18. Quantitative approaches to monitor protein–nucleic acid interactions using fluorescent probes

    PubMed Central

    Pagano, John M.; Clingman, Carina C.; Ryder, Sean P.

    2011-01-01

    Sequence-specific recognition of nucleic acids by proteins is required for nearly every aspect of gene expression. Quantitative binding experiments are a useful tool to measure the ability of a protein to distinguish between multiple sequences. Here, we describe the use of fluorophore-labeled oligonucleotide probes to quantitatively monitor protein/nucleic acid interactions. We review two complementary experimental methods, fluorescence polarization and fluorescence electrophoretic mobility shift assays, that enable the quantitative measurement of binding affinity. We also present two strategies for post-synthetic end-labeling of DNA or RNA oligonucleotides with fluorescent dyes. The approaches discussed here are efficient and sensitive, providing a safe and accessible alternative to the more commonly used radio-isotopic methods. PMID:21098142

  19. Secondary Reactions and Strategies to Improve Quantitative Protein Footprinting

    SciTech Connect

    Xu,G.; Kiselar, J.; He, Q.; Chance, M.

    2005-01-01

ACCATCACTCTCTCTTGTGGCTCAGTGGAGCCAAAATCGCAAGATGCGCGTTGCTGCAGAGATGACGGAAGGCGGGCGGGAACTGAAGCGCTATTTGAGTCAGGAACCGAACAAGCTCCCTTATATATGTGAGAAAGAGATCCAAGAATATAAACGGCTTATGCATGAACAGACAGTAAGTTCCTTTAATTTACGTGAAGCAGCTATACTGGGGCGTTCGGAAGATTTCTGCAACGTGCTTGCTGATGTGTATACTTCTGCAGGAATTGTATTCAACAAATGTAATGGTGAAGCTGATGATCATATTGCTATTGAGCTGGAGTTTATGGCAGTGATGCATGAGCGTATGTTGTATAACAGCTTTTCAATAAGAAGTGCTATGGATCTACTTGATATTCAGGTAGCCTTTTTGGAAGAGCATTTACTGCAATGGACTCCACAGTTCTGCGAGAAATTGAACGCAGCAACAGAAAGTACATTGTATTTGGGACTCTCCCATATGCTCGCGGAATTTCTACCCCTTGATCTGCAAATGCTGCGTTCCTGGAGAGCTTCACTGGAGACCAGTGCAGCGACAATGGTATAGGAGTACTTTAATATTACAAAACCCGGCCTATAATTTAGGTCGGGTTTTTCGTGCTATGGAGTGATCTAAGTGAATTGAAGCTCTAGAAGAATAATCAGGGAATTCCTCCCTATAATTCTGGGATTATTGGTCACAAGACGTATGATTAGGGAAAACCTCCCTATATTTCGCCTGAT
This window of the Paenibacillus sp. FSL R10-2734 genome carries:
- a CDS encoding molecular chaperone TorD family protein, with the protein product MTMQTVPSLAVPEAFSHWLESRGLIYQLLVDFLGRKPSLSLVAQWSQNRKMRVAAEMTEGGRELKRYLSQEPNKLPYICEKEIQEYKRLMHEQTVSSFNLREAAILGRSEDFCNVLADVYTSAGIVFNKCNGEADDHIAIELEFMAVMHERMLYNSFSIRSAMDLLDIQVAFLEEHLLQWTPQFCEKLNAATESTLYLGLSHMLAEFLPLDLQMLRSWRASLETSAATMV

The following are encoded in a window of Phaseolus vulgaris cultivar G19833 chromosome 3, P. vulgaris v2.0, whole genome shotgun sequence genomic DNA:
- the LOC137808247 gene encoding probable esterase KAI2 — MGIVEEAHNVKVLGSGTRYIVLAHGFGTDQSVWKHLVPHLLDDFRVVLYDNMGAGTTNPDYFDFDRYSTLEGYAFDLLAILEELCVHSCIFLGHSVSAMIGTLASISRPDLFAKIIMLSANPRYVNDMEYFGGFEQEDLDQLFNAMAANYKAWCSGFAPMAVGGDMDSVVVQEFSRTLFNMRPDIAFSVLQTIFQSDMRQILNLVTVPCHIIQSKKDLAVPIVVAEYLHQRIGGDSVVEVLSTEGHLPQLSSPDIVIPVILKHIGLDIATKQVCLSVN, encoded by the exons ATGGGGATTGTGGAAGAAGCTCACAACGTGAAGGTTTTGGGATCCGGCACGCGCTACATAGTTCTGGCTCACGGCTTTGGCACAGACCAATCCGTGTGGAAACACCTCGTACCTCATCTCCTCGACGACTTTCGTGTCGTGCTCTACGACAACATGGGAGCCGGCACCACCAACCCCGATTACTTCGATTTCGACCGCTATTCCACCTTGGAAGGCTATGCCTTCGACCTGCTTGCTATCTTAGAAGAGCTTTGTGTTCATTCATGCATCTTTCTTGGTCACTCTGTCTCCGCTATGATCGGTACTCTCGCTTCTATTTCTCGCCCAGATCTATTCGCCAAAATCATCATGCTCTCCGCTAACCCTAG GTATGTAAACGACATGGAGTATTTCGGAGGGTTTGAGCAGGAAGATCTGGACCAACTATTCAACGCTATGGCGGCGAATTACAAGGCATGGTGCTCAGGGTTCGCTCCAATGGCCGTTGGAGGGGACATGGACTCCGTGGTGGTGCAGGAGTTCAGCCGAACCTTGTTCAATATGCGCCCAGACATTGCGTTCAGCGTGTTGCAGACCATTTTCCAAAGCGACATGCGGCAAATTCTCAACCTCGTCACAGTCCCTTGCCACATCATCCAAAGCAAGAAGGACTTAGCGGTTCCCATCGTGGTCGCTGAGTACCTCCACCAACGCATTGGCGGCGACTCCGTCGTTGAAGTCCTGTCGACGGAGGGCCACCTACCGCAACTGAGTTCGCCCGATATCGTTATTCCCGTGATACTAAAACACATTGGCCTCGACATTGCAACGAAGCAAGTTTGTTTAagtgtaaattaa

Hydroxyl radical-mediated footprinting permits detailed examination of structure and dynamic processes of proteins and large biological assemblies, as changes in the rate of reaction of radicals with target peptides are governed by changes in the solvent accessibility of the side-chain probe residues. The precise and accurate determination of peptide reaction rates is essential to successfully probing protein structure using footprinting. In this study, we specifically examine the magnitude and mechanisms of secondary oxidation occurring after radiolytic exposure and prior to mass spectrometric analysis. Secondary oxidation results from hydrogen peroxide and other oxidative species generated during radiolysis, significantly impacting the oxidation of Met and Cys but not aromatic or other reactive residues. Secondary oxidation of Met with formation of sulfoxide degrades data reproducibility and inflates the perceived solvent accessibility of Met-containing peptides. It can be suppressed by adding trace amounts of catalase or millimolar Met-NH{sub 2} (or Met-OH) buffer immediately after irradiation; this leads to greatly improved adherence to first-order kinetics and more precise observed oxidation rates. The strategy is shown to suppress secondary oxidation in model peptides and improve data quality in examining the reactivity of peptides within the Arp2/3 protein complex. Cysteine is also subject to secondary oxidation generating disulfide as the principal product. The disulfides can be reduced before mass spectrometric analysis by reducing agents such as TCEP, while methionine sulfoxide is refractory to reduction by this reagent under typical reducing conditions.

  20. Insights from quantitative metaproteomics and protein-stable isotope probing into microbial ecology.

    PubMed

    von Bergen, Martin; Jehmlich, Nico; Taubert, Martin; Vogt, Carsten; Bastida, Felipe; Herbst, Florian-Alexander; Schmidt, Frank; Richnow, Hans-Hermann; Seifert, Jana

    2013-10-01